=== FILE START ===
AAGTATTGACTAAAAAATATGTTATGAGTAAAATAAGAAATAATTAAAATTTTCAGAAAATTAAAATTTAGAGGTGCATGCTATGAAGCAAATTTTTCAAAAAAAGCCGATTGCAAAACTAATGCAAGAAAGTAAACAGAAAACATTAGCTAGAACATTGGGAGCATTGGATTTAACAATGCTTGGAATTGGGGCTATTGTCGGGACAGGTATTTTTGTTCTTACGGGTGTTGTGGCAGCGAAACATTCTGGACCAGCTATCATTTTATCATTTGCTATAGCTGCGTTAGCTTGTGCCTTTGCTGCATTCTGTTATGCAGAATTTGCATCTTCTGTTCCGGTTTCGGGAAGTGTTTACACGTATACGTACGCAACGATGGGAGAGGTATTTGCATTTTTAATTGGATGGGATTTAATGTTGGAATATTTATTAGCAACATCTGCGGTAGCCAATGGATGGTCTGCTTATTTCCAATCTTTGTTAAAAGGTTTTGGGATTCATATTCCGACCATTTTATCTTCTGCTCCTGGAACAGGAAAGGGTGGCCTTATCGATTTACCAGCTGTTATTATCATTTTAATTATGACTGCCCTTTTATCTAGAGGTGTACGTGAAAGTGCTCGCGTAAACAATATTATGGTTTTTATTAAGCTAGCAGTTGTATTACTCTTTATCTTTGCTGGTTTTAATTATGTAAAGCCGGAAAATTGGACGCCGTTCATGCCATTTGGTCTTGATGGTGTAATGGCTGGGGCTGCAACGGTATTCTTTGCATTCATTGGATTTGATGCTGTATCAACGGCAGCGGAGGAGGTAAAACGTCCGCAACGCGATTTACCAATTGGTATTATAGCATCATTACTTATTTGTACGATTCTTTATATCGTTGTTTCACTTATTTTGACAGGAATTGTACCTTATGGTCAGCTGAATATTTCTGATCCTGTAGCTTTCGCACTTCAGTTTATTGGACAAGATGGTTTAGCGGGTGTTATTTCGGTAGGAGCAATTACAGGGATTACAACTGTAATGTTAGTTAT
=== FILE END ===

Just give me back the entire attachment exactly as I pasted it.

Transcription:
AAGTATTGACTAAAAAATATGTTATGAGTAAAATAAGAAATAATTAAAATTTTCAGAAAATTAAAATTTAGAGGTGCATGCTATGAAGCAAATTTTTCAAAAAAAGCCGATTGCAAAACTAATGCAAGAAAGTAAACAGAAAACATTAGCTAGAACATTGGGAGCATTGGATTTAACAATGCTTGGAATTGGGGCTATTGTCGGGACAGGTATTTTTGTTCTTACGGGTGTTGTGGCAGCGAAACATTCTGGACCAGCTATCATTTTATCATTTGCTATAGCTGCGTTAGCTTGTGCCTTTGCTGCATTCTGTTATGCAGAATTTGCATCTTCTGTTCCGGTTTCGGGAAGTGTTTACACGTATACGTACGCAACGATGGGAGAGGTATTTGCATTTTTAATTGGATGGGATTTAATGTTGGAATATTTATTAGCAACATCTGCGGTAGCCAATGGATGGTCTGCTTATTTCCAATCTTTGTTAAAAGGTTTTGGGATTCATATTCCGACCATTTTATCTTCTGCTCCTGGAACAGGAAAGGGTGGCCTTATCGATTTACCAGCTGTTATTATCATTTTAATTATGACTGCCCTTTTATCTAGAGGTGTACGTGAAAGTGCTCGCGTAAACAATATTATGGTTTTTATTAAGCTAGCAGTTGTATTACTCTTTATCTTTGCTGGTTTTAATTATGTAAAGCCGGAAAATTGGACGCCGTTCATGCCATTTGGTCTTGATGGTGTAATGGCTGGGGCTGCAACGGTATTCTTTGCATTCATTGGATTTGATGCTGTATCAACGGCAGCGGAGGAGGTAAAACGTCCGCAACGCGATTTACCAATTGGTATTATAGCATCATTACTTATTTGTACGATTCTTTATATCGTTGTTTCACTTATTTTGACAGGAATTGTACCTTATGGTCAGCTGAATATTTCTGATCCTGTAGCTTTCGCACTTCAGTTTATTGGACAAGATGGTTTAGCGGGTGTTATTTCGGTAGGAGCAATTACAGGGATTACAACTGTAATGTTAGTTAT